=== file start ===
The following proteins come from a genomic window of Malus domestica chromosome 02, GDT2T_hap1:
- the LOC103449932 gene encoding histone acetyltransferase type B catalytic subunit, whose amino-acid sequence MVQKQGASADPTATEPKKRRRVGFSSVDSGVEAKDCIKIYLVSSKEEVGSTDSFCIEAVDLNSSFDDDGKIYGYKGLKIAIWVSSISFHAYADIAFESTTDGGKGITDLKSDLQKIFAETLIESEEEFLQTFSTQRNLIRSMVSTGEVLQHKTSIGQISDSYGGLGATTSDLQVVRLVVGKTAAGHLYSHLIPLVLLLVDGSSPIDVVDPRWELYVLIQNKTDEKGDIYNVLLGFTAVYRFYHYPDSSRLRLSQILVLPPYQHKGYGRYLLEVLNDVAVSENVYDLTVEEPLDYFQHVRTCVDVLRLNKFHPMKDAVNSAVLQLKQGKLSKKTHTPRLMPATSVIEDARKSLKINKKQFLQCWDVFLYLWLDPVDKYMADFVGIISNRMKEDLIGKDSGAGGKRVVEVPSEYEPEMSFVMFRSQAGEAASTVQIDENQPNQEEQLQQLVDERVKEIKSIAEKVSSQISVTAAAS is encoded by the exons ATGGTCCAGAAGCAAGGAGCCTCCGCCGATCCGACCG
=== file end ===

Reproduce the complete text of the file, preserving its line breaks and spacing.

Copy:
The following proteins come from a genomic window of Malus domestica chromosome 02, GDT2T_hap1:
- the LOC103449932 gene encoding histone acetyltransferase type B catalytic subunit, whose amino-acid sequence MVQKQGASADPTATEPKKRRRVGFSSVDSGVEAKDCIKIYLVSSKEEVGSTDSFCIEAVDLNSSFDDDGKIYGYKGLKIAIWVSSISFHAYADIAFESTTDGGKGITDLKSDLQKIFAETLIESEEEFLQTFSTQRNLIRSMVSTGEVLQHKTSIGQISDSYGGLGATTSDLQVVRLVVGKTAAGHLYSHLIPLVLLLVDGSSPIDVVDPRWELYVLIQNKTDEKGDIYNVLLGFTAVYRFYHYPDSSRLRLSQILVLPPYQHKGYGRYLLEVLNDVAVSENVYDLTVEEPLDYFQHVRTCVDVLRLNKFHPMKDAVNSAVLQLKQGKLSKKTHTPRLMPATSVIEDARKSLKINKKQFLQCWDVFLYLWLDPVDKYMADFVGIISNRMKEDLIGKDSGAGGKRVVEVPSEYEPEMSFVMFRSQAGEAASTVQIDENQPNQEEQLQQLVDERVKEIKSIAEKVSSQISVTAAAS is encoded by the exons ATGGTCCAGAAGCAAGGAGCCTCCGCCGATCCGACCG